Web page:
The Stranger, the Tears, the Photograph, the Touch (Divine presence in Spain and Europe since 1500): a selection of pictures from this forthcoming book is on display in the Hungarian House of Photography – Mai Manó House until May 24.
Book launch on May 4 at 5.30 pm. The book will be presented by Vlad Naumescu, Associate Professor at CEU's Department of Sociology and Social Anthropology.

The latest release is Subversive Stages (Theater in pre- and post-communist Hungary, Romania and Bulgaria).

The Last Superpower Summits was presented on April 11 at the Institute for European, Russian, and Eurasian Studies of The George Washington University.

House of a Thousand Floors  is a 2016 INDIES Finalist in the Science Fiction category. 

2017 Spring/Summer Catalog is available for download.

Roma-Gypsy Presence in the Polish-Lithuanian Commonwealth, 15th-18th Centuries by Lech Mróz received honorable mention for the Kulczycki Book Prize in Polish Studies.

Top five CEU Press titles by number of copies sold in 2016:
With Their Backs to the Mountains
How They Lived
Post-Communist Mafia State
Arguing it Out
Hybrid Renaissance

Top five by sales revenue in 2016:
With Their Backs to the Mountains
How They Lived
Art Beyond Borders
Nationalizing Empires
Holocaust in Hungary





Search the full text of our books:


 

Quest for a Suitable Past

Myths and Memory in Central and Eastern Europe


Edited by Claudia-Florentina Dobre and Cristian Emilian Ghita

Claudia-Florentina Dobre is currently the editor-in-chief of the cultural journal Memoria and an associate researcher at Regional Center of Advanced Studies in Social Sciences (CeReFREA), University of Bucharest. She has published extensively on the memory of Romanian communism and political persecution; museums, monuments, and memorials; and on everyday life under communism.
Cristian Emilian Ghiţă has a PhD in classics and ancient history from the University of Exeter. He was a postdoctoral researcher at the University of Bucharest. His interests include Hellenistic studies, Asia Minor, and ancient warfare. All of these are fortuitously combined in his current research project, “Military Traditions and Innovations in Hellenistic Asia Minor.”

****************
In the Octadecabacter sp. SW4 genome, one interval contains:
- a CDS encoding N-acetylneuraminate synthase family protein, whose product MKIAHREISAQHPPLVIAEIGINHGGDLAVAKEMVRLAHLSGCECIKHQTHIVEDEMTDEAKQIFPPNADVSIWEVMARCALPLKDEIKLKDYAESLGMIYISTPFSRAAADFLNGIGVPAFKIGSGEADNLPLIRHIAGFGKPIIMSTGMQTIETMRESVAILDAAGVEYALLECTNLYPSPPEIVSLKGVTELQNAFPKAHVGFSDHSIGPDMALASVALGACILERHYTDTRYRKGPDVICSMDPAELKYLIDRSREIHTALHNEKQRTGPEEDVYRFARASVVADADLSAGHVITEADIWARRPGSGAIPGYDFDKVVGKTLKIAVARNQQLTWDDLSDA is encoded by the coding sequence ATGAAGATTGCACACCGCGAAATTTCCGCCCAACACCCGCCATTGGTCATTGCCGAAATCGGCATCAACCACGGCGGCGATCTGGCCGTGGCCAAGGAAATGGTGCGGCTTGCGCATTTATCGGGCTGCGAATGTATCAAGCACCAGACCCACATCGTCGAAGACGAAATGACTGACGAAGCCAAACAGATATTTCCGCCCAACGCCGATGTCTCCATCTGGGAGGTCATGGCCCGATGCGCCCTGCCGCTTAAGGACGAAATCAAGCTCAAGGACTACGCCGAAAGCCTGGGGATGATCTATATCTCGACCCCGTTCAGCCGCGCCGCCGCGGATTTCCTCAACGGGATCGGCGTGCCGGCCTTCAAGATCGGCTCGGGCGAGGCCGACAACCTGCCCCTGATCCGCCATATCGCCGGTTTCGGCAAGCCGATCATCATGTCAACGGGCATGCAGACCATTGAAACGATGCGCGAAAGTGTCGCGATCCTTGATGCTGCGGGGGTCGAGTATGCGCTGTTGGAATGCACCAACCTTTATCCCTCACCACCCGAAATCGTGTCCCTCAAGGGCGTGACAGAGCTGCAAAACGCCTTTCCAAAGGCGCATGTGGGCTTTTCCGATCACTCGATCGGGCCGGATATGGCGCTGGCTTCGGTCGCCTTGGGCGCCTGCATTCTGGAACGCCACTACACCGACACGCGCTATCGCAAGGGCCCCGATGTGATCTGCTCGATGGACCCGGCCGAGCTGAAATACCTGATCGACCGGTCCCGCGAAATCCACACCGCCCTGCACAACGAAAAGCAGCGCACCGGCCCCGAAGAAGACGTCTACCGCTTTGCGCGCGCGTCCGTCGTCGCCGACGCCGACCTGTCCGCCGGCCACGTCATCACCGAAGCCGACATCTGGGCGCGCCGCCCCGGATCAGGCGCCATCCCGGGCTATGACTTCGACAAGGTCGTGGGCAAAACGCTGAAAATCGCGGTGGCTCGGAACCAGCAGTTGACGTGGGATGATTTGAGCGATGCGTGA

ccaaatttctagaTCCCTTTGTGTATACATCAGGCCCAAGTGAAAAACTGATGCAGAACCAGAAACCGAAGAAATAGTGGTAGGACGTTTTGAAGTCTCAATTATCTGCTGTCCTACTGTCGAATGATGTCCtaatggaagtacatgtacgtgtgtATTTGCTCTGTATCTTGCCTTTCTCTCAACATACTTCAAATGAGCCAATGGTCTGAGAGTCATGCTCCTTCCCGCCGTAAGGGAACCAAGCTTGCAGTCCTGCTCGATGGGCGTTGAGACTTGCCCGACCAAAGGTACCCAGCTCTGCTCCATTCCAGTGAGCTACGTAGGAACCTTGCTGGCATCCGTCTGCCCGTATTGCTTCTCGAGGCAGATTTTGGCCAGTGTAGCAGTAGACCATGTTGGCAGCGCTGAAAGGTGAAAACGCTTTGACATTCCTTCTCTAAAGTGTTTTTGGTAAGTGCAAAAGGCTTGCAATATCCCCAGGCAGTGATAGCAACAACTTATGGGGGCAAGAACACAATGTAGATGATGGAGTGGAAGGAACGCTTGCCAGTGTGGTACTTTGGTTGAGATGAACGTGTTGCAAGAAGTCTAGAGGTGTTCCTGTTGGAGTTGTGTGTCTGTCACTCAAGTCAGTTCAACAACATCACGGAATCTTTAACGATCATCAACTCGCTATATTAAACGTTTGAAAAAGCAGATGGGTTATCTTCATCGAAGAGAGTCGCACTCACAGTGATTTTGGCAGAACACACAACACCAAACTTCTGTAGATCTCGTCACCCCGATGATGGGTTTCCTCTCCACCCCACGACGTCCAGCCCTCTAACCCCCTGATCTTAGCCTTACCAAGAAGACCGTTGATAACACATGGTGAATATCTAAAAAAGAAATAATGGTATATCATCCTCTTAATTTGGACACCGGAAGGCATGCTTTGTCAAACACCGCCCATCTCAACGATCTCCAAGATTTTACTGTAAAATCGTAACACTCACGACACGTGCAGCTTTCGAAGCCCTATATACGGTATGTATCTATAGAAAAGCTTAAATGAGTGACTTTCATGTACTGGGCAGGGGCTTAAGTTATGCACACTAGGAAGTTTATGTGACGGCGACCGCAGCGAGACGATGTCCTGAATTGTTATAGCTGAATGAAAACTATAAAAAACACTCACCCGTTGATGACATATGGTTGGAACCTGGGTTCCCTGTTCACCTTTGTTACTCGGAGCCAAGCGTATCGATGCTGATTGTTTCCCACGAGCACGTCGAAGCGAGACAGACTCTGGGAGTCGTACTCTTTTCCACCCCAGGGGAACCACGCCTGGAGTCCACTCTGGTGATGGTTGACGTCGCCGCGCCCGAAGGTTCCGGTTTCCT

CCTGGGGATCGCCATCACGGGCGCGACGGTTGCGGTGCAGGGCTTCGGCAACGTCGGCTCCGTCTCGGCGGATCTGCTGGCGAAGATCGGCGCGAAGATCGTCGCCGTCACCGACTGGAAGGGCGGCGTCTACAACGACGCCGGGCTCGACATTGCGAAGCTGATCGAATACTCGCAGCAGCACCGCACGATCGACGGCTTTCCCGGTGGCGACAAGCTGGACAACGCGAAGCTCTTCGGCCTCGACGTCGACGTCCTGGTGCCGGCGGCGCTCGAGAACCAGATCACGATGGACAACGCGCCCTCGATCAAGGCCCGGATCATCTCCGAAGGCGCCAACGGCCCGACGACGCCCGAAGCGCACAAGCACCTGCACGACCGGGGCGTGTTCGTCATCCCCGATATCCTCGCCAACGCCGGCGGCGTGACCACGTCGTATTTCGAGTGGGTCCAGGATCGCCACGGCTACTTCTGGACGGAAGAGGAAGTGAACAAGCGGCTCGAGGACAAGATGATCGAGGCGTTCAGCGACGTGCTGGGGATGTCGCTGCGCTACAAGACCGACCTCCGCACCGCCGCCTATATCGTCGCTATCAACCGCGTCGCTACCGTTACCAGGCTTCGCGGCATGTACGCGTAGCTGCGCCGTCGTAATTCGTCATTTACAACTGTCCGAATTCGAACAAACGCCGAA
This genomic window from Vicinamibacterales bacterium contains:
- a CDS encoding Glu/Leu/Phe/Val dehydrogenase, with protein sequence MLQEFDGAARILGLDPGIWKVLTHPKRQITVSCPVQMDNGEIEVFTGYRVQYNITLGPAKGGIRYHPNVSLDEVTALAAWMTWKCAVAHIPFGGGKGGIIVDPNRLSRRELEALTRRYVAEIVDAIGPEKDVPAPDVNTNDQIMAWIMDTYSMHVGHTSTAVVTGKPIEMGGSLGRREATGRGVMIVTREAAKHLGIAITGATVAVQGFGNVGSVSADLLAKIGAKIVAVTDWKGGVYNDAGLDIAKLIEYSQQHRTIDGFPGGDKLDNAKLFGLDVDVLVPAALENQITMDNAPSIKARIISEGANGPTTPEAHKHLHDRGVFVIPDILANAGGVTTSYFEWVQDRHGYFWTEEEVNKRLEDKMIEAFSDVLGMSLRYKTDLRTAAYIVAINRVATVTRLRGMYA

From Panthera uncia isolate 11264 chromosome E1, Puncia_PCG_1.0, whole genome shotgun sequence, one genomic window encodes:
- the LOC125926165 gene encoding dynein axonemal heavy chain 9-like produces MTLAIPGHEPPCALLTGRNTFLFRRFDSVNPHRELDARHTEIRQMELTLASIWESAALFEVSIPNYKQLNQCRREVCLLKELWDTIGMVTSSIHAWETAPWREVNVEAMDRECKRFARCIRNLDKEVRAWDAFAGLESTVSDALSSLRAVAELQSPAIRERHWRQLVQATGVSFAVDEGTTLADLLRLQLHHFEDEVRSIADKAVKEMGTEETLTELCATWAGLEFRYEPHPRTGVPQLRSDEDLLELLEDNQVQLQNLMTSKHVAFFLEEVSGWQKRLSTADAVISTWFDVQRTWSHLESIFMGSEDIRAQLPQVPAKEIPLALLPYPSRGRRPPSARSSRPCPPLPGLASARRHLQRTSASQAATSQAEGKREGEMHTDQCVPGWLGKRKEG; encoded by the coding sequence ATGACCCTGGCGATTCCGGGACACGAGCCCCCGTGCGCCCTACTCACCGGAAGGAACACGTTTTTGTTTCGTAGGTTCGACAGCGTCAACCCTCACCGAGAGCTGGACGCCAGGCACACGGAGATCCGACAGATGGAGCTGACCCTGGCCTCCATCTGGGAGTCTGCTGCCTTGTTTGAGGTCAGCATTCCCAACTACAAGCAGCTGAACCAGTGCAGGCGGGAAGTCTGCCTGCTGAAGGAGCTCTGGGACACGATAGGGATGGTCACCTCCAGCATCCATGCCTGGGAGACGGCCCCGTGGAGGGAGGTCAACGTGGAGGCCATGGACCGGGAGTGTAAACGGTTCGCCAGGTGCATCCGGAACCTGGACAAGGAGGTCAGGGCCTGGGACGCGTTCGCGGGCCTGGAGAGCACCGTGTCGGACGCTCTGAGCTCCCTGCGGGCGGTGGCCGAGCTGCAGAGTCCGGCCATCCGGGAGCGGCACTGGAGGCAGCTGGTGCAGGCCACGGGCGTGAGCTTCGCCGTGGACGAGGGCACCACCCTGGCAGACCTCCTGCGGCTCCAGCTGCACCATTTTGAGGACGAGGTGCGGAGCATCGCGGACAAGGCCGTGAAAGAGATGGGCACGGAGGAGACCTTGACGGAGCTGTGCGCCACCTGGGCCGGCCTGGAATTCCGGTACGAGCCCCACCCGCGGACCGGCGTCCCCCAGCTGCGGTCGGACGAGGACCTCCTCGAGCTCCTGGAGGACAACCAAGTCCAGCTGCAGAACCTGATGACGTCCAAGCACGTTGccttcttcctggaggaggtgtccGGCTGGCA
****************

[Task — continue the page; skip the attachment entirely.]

The past may be approached from a variety of directions. A myth reunites people around certain values and projects and pushes them in one direction or another.

The present volume brings together a range of case studies of myth making and myth breaking in east Europe from the nineteenth century to the present day. In particular, it focuses on the complex process through which memories are transformed into myths. This problematic interplay between memory and myth-making is analyzed in conjunction with the role of myths in the political and social life of the region.

The essays include cases of forging myths about national pre-history, about the endorsement of nation building by means of historiography, and above all, about communist and post-communist mythologies. The studies shed new light on the creation of local and national identities, as well as the legitimization of ideologies through myth-making. Together, the contributions show that myths were often instrumental in the vast projects of social and political mobilization during a period which has witnessed, among others, two world wars and the harsh oppression of the communist regimes.

164 pages, forthcoming in 2016

978-963-386-136-3 cloth $50.00 / €44.00 / £34.00

top